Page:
It’s never something that people look forward to, but for those getting their first dentures, it may help to understand that the elimination of the pain and embarrassment of missing teeth will soon be replaced with beautiful, functional teeth that act much like real teeth. But there is some aspects of wearing dentures that you will need to get used to. Not everyone experiences speaking and eating issues with their new dentures but they are common. If your dentist has recommended the transition to either partial or full dentures, educate yourself about the expectations to avoid unpleasant surprises. Common questions regarding dentures include:

Question Number One:

I’m finally going in for a fitting for partial dentures, I’m worried about what I will sound like speaking, and experiencing any embarrassing slips when eating. I’m also concerned about the pain or discomfort. Am I over-reacting?


Your concerns and fears are warranted, however millions of Americans are able to comfortably wear and use dentures every day without any one knowing. With advanced manufacturing techniques and materials, today’s dentures fit better, look more natural and are far more functional than outdated dental apparatuses from the past. It is recommended that when you first get your new dentures, that you talk as much as possible when alone to get used to the fit and feel. Talk to your dog, your plants, your self. Singing in the car – out loud and proud – will also help you adjust and find any issues with the fit.

Question Number Two:

I’ve been wearing my dentures for a few weeks now, but they still continue to be uncomfortable. Is this normal?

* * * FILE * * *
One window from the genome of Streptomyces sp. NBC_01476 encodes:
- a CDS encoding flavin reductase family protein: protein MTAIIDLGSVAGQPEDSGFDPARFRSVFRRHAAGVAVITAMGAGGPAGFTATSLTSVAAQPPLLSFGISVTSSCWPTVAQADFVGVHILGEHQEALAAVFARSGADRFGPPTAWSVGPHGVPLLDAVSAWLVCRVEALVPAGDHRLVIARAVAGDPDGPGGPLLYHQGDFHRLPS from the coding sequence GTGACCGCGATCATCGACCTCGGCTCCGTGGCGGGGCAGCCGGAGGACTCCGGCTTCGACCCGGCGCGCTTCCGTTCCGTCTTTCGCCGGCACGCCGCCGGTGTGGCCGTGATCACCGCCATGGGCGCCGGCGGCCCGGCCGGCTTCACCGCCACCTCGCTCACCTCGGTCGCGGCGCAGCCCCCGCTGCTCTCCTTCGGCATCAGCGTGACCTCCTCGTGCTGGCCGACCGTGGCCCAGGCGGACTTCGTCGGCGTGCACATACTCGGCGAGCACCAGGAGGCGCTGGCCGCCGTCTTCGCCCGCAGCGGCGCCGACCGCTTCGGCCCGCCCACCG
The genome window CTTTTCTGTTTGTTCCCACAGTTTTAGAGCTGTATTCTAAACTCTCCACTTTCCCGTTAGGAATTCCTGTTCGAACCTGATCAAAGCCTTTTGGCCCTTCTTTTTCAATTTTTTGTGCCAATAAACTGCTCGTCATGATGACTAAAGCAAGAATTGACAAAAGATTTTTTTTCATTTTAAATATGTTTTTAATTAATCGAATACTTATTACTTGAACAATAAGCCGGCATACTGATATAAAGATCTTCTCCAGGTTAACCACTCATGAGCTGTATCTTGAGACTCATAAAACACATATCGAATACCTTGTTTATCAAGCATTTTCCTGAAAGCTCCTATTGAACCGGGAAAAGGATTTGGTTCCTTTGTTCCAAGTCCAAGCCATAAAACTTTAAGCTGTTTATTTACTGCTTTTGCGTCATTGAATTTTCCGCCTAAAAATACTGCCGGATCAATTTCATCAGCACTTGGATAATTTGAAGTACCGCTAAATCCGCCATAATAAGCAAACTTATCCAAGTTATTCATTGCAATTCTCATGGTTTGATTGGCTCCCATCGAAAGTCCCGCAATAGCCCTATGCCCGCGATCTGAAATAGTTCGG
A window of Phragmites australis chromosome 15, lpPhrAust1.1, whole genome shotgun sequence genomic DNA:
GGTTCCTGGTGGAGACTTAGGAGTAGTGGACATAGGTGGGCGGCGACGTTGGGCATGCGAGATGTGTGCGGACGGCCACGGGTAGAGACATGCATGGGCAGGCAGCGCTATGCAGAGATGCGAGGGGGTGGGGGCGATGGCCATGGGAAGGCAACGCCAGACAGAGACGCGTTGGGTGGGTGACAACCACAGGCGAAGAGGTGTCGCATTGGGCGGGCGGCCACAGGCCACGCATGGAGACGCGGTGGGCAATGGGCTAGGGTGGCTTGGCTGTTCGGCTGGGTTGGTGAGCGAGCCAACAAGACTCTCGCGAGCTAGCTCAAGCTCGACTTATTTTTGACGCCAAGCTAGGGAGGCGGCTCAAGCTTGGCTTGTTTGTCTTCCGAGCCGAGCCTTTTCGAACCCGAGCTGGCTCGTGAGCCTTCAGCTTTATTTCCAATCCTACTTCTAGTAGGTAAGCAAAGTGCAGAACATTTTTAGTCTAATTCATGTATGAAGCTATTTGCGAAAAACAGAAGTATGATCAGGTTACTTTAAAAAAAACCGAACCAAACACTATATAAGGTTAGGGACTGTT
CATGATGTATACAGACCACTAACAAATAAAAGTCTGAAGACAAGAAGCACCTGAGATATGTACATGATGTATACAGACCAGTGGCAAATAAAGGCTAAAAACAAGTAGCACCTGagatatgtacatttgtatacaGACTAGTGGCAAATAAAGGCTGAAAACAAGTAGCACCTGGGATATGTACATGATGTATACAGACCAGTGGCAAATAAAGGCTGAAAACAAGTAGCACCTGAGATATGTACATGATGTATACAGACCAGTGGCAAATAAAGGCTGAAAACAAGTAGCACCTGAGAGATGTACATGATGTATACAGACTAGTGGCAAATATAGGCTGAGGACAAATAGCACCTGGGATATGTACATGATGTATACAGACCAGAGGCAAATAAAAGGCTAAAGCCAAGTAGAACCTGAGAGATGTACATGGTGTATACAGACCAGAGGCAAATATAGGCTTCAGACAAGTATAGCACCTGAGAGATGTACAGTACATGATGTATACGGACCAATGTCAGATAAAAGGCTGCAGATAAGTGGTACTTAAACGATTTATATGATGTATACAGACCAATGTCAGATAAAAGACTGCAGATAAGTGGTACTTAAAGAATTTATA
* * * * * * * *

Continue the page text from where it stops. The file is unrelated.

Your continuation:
Give it some time. It is estimated that it may take about a week for every decade that you’ve lived with your natural teeth. So, if you are in your 50’s it will probably take more than 5 weeks for your mouth and cheek muscles to adjust to the different oral structure. If you are feeling sore and raw spots however, make sure to schedule an appointment with your dentist. It may be time to schedule an adjustment. Your gums will continue to shrink and move and therefore, the dentures will have to be changed too.

Question Number Three:

Uggh, I just got my dentures done and I almost prefer to have missing teeth. I’ve never drooled so much in my life! What is going on?


The extra salivation that you are experiencing is completely natural. Your mouth believes that your dentures, as a foreign object,  is food and is doing its job- physiologically – to break that down for chewing and digestion. Though this may be somewhat irritating, it is temporary, as your mouth will also adjust to always having it in there. Which is another reason you may want to practice speaking while alone – so that you don’t find yourself spraying others with your extra saliva. Mints and sweets worn early on will help decrease those amounts too.

Dr. Burisch has been making high quality partial and full dentures for patients since 1984, that are stable and will not move around when you eat. Our full and partial denturesare custom-made using quality materials that look natural and are durable.